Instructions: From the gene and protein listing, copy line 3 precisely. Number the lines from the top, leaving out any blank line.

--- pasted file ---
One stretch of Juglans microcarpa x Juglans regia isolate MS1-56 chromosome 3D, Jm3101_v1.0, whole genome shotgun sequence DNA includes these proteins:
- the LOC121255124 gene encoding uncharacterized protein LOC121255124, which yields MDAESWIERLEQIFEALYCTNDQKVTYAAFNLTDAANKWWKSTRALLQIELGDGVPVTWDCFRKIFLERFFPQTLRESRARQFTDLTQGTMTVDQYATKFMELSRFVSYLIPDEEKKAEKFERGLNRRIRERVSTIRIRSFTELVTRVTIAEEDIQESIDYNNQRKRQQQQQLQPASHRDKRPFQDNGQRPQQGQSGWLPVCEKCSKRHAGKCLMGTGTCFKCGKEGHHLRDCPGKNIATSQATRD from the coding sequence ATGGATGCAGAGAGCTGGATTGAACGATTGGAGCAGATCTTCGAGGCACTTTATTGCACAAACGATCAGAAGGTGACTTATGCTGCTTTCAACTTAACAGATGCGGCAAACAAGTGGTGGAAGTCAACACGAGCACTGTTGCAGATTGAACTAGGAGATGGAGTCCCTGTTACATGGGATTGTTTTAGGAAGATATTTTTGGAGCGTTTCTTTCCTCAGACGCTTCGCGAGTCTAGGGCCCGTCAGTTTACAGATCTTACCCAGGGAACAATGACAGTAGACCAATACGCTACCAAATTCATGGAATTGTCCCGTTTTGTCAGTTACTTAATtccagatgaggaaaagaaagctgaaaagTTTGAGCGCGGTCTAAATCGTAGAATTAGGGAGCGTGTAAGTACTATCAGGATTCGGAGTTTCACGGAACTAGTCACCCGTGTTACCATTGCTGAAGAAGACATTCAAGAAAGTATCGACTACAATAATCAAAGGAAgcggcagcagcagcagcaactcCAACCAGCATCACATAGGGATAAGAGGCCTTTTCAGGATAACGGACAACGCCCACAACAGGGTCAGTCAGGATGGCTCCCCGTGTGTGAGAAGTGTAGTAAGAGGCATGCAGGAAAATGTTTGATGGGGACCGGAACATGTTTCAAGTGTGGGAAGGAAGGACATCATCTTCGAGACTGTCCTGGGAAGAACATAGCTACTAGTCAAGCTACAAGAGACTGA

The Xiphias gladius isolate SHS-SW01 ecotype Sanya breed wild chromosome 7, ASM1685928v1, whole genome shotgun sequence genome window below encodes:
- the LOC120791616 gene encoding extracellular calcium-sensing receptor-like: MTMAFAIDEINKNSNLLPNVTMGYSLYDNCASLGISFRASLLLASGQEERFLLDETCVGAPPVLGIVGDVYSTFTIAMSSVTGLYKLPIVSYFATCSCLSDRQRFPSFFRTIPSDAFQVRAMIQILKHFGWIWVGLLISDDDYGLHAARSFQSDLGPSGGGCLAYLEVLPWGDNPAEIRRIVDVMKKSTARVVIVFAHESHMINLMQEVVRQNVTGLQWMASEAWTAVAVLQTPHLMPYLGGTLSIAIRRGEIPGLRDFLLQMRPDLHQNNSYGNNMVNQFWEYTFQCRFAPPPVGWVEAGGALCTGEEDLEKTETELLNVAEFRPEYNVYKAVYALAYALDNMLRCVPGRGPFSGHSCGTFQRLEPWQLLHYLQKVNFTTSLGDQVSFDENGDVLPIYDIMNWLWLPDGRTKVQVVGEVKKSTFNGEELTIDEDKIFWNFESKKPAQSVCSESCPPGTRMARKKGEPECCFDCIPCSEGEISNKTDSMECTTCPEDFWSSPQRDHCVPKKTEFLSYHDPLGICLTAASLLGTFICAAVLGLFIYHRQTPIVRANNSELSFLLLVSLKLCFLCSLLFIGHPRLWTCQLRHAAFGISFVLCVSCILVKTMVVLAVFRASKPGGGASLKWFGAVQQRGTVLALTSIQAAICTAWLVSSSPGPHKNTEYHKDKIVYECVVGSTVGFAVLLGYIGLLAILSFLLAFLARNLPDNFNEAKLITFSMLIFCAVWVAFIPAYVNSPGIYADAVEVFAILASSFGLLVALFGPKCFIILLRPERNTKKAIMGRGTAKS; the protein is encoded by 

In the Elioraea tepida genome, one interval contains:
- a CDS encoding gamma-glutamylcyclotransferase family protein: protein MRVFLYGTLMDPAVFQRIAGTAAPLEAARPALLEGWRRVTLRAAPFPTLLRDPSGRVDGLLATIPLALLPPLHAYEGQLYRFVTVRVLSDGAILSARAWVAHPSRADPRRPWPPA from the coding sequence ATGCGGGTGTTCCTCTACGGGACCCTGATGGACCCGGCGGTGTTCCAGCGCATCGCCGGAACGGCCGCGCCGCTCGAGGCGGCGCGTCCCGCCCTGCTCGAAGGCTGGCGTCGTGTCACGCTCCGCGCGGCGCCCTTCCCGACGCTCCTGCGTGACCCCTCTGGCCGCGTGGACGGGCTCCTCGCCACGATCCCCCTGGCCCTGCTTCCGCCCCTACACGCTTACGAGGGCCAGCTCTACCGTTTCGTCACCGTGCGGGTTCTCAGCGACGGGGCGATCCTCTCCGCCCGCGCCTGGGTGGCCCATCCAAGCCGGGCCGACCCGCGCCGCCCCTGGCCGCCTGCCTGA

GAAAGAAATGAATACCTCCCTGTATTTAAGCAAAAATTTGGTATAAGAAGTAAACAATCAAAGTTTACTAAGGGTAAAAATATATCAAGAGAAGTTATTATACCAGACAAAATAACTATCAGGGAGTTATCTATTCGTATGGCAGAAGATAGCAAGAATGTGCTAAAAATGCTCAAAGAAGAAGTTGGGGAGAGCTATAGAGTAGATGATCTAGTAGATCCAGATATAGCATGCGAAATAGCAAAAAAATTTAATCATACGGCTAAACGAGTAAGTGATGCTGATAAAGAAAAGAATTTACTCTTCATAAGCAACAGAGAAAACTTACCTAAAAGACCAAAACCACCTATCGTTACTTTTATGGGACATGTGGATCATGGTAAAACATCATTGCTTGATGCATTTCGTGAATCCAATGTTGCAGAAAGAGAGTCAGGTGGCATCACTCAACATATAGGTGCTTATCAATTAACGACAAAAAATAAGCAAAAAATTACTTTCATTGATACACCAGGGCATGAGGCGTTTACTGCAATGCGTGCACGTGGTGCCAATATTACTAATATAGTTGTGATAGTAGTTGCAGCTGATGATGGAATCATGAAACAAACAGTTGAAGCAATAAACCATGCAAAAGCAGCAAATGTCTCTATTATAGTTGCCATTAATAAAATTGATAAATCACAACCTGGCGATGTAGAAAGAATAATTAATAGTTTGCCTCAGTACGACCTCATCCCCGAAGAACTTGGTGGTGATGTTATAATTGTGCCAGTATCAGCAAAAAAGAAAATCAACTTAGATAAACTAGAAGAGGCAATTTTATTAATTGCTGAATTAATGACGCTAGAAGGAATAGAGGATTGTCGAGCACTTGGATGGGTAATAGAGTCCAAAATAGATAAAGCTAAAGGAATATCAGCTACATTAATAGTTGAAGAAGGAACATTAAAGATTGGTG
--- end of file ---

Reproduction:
The Xiphias gladius isolate SHS-SW01 ecotype Sanya breed wild chromosome 7, ASM1685928v1, whole genome shotgun sequence genome window below encodes: